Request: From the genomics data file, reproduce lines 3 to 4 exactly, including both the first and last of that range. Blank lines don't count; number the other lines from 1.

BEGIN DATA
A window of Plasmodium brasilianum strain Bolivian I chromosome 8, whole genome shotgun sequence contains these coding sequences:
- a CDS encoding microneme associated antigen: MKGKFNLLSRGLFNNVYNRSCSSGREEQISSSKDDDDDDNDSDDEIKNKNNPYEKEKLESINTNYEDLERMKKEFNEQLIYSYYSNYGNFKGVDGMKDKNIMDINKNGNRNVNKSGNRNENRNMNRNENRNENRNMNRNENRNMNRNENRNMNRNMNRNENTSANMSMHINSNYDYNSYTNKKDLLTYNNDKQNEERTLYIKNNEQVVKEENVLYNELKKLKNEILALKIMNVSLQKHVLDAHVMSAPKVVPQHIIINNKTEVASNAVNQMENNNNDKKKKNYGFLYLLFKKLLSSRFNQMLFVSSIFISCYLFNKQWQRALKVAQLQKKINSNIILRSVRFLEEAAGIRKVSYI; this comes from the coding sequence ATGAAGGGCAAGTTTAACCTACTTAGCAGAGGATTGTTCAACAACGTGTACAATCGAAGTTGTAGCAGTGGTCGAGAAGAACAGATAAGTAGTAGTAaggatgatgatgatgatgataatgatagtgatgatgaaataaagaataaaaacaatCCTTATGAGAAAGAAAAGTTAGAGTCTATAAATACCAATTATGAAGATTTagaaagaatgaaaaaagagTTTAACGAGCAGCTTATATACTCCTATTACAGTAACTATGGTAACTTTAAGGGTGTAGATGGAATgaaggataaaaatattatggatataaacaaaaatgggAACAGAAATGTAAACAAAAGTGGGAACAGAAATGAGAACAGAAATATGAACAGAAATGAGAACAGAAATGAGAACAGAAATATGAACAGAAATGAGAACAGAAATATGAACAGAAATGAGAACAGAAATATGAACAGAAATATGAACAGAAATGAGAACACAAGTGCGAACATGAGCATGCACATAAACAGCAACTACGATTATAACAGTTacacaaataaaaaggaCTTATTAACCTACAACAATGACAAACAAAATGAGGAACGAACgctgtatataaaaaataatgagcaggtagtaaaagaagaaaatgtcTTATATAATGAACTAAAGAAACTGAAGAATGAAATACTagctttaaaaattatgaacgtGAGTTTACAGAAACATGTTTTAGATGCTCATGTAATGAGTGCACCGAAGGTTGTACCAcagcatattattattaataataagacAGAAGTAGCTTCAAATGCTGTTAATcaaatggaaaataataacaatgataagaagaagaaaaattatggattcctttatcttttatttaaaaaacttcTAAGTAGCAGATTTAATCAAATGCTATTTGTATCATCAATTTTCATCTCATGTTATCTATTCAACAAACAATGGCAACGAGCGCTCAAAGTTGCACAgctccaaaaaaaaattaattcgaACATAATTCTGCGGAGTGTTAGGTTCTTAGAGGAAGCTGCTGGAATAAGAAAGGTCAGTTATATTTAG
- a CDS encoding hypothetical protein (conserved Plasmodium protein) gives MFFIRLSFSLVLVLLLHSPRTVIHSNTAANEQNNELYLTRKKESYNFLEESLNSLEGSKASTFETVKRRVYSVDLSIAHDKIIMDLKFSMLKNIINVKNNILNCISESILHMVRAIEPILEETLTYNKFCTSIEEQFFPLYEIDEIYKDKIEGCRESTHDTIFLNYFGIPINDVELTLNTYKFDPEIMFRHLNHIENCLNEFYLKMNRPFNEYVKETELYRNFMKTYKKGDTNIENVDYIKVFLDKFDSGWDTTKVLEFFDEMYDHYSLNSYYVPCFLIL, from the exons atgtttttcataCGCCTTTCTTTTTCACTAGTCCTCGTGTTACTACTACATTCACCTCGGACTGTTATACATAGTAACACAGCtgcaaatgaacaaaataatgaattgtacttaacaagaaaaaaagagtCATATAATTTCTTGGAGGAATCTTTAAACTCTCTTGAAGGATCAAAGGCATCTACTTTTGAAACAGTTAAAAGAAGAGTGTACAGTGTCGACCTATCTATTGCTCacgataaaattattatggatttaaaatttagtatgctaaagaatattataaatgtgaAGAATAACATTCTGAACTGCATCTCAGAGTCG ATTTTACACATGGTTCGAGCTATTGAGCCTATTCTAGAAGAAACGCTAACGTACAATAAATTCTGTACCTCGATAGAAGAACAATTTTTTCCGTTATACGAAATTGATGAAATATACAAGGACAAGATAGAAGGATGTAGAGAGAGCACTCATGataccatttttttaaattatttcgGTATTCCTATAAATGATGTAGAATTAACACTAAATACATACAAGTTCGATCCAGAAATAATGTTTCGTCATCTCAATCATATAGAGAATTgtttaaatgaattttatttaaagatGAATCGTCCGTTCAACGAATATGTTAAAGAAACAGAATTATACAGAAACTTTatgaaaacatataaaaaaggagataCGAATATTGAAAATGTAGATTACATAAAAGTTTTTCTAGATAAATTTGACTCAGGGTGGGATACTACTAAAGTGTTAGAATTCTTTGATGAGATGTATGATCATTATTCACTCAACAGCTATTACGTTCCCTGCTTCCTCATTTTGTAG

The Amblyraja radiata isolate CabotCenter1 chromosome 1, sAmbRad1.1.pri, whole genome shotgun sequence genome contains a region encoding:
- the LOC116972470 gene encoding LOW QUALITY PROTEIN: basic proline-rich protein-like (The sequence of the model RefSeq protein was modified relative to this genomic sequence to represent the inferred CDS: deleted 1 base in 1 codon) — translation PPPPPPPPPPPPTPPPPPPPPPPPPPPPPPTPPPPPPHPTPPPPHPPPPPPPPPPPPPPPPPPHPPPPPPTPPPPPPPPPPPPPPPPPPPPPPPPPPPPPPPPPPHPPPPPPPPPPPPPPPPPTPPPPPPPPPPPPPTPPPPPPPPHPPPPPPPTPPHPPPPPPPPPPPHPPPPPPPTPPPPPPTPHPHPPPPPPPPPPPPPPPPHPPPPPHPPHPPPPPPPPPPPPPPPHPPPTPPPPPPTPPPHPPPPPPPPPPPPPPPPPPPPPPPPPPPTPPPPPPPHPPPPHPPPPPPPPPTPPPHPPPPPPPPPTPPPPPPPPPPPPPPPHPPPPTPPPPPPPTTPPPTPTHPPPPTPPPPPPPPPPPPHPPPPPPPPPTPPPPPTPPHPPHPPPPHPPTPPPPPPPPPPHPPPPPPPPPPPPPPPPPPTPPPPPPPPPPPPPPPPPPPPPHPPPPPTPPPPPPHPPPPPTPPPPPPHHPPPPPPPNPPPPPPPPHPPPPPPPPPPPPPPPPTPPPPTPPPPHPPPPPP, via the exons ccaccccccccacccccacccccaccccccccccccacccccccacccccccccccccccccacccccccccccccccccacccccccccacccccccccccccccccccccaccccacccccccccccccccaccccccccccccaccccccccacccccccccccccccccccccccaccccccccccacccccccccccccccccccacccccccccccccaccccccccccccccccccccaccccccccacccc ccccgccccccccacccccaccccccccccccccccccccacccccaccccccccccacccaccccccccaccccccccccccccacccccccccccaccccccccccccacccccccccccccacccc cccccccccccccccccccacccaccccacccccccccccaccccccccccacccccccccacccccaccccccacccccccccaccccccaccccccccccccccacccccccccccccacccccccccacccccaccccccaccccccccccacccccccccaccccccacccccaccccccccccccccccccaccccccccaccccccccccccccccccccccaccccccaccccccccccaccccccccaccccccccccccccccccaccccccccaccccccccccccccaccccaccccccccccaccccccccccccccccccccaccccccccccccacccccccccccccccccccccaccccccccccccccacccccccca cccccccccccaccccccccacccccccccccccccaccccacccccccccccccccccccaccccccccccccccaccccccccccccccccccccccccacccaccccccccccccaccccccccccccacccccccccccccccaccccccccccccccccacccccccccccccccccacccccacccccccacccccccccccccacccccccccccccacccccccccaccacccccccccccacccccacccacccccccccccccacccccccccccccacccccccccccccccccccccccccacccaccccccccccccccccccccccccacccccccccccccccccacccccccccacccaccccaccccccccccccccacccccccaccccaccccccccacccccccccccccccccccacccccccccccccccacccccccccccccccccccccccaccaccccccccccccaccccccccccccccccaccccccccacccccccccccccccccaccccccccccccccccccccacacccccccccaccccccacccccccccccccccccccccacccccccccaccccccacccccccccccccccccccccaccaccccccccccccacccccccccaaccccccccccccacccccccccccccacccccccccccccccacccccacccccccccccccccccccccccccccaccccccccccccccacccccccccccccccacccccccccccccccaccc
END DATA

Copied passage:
- a CDS encoding hypothetical protein (conserved Plasmodium protein) gives MFFIRLSFSLVLVLLLHSPRTVIHSNTAANEQNNELYLTRKKESYNFLEESLNSLEGSKASTFETVKRRVYSVDLSIAHDKIIMDLKFSMLKNIINVKNNILNCISESILHMVRAIEPILEETLTYNKFCTSIEEQFFPLYEIDEIYKDKIEGCRESTHDTIFLNYFGIPINDVELTLNTYKFDPEIMFRHLNHIENCLNEFYLKMNRPFNEYVKETELYRNFMKTYKKGDTNIENVDYIKVFLDKFDSGWDTTKVLEFFDEMYDHYSLNSYYVPCFLIL, from the exons atgtttttcataCGCCTTTCTTTTTCACTAGTCCTCGTGTTACTACTACATTCACCTCGGACTGTTATACATAGTAACACAGCtgcaaatgaacaaaataatgaattgtacttaacaagaaaaaaagagtCATATAATTTCTTGGAGGAATCTTTAAACTCTCTTGAAGGATCAAAGGCATCTACTTTTGAAACAGTTAAAAGAAGAGTGTACAGTGTCGACCTATCTATTGCTCacgataaaattattatggatttaaaatttagtatgctaaagaatattataaatgtgaAGAATAACATTCTGAACTGCATCTCAGAGTCG ATTTTACACATGGTTCGAGCTATTGAGCCTATTCTAGAAGAAACGCTAACGTACAATAAATTCTGTACCTCGATAGAAGAACAATTTTTTCCGTTATACGAAATTGATGAAATATACAAGGACAAGATAGAAGGATGTAGAGAGAGCACTCATGataccatttttttaaattatttcgGTATTCCTATAAATGATGTAGAATTAACACTAAATACATACAAGTTCGATCCAGAAATAATGTTTCGTCATCTCAATCATATAGAGAATTgtttaaatgaattttatttaaagatGAATCGTCCGTTCAACGAATATGTTAAAGAAACAGAATTATACAGAAACTTTatgaaaacatataaaaaaggagataCGAATATTGAAAATGTAGATTACATAAAAGTTTTTCTAGATAAATTTGACTCAGGGTGGGATACTACTAAAGTGTTAGAATTCTTTGATGAGATGTATGATCATTATTCACTCAACAGCTATTACGTTCCCTGCTTCCTCATTTTGTAG

The Amblyraja radiata isolate CabotCenter1 chromosome 1, sAmbRad1.1.pri, whole genome shotgun sequence genome contains a region encoding: